Three supply chain mistakes SMEs should avoid
DURBAN - Considering the tough economic environment, it has never been more important for small businesses in the logistics sector to keep their supply chains healthy and eliminate costly mistakes.
Zak Sivalingum, FNB regional head, Gauteng East says, similar to cash flow management, good supply chain management can arguably be considered as the lifeblood of small businesses in the logistics sector. It plays a key role in managing the flow of goods and services between various stakeholders including, manufacturers, suppliers, distributors, shippers, retailers, wholesalers and customers.
He highlights key supply chain mistakes that SMEs should aim to avoid:
Reluctance to adopt technology
Technology now plays a significant role, with more SMEs digitising processes and operating within integrated supply chains. For instance, businesses can now improve efficiency, streamline services, shorten business cycles and limit manual processes through e-commerce.
Sivalingum said, "Furthermore, technology helps in simplifying the communications process by enabling stakeholders and customers to have real-time access to information about goods and services. For example, some panel beaters now allow customers to log into their portals/websites to get live updates on vehicle repairs, from when the parts are being ordered, assembled and when the product is ready. Similar technological investments are being made by SMEs to track the movement of goods from shipping to road transportation".
Not performing due diligence
Working with credible and reliable suppliers is a critical component of good supply chain management. Failure to conduct proper due diligence when selecting suppliers can lead the business to lose its competitive edge, reputation, waste time, money and develop inconsistencies in service levels – which would ultimately impact on its ‘ability to fulfil contractual obligations.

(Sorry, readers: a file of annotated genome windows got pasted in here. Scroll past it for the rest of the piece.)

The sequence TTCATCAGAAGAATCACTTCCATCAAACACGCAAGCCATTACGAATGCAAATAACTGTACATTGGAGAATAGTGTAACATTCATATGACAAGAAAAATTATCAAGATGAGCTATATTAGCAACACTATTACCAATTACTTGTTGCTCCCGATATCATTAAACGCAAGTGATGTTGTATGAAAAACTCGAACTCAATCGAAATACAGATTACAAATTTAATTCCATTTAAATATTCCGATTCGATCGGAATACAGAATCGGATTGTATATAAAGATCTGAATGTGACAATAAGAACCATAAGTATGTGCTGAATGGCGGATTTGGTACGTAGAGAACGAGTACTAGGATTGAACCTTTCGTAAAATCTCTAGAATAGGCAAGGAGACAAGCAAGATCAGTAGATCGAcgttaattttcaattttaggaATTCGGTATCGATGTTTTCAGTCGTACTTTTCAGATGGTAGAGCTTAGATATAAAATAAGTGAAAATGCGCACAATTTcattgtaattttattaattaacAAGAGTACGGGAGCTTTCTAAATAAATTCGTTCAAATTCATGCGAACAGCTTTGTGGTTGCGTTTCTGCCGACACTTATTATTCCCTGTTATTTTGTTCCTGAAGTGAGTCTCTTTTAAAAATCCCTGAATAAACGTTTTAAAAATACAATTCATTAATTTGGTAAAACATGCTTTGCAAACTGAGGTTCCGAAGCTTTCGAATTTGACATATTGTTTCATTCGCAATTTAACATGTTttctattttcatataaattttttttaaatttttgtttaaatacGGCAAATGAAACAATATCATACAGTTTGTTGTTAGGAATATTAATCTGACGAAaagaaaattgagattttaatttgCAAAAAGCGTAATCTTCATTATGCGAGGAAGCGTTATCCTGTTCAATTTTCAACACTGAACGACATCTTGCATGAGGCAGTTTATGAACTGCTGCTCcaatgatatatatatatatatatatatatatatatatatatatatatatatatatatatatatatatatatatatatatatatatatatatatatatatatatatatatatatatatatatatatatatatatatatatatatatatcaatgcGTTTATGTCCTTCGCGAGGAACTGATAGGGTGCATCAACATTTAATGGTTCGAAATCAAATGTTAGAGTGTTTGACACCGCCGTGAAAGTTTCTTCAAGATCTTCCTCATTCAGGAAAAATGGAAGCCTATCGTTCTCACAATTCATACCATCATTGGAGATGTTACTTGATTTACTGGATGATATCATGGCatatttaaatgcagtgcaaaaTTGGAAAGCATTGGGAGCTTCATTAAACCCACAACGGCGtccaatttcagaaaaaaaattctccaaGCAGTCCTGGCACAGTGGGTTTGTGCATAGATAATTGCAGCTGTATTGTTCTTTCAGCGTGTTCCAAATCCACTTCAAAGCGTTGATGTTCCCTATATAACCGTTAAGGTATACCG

Moreover, investing in developing good relationships with suppliers can also result in improved efficiency, business referrals and a reduction of costs as the businesses form a strong mutual relationship.
Failure to control costs
The containment of costs is essential to ensure that the business remains profitable. Depending on the nature of the business, the first step should be to eliminate wastage by proactively managing the business’ processes and procedures. It is also essential to have an active monitoring strategy in place, to deal with key areas that contribute to high supply chain costs, such as transport, inventory management and warehousing.
Sivalingum said, "Lastly, inadequate cash flow and working capital can severely impact a business’s ability to manage operations and its supply chain. SMEs end up in a desperate situation - making incorrect financial decisions, which lead to even greater cash flow challenges".
"Therefore, having a good relationship with a bank or financial institution that understands the business and can provide tailor made/specialist finance solutions to help with short-term and broader funding requirements, cannot be over emphasized," concluded Sivalingum.
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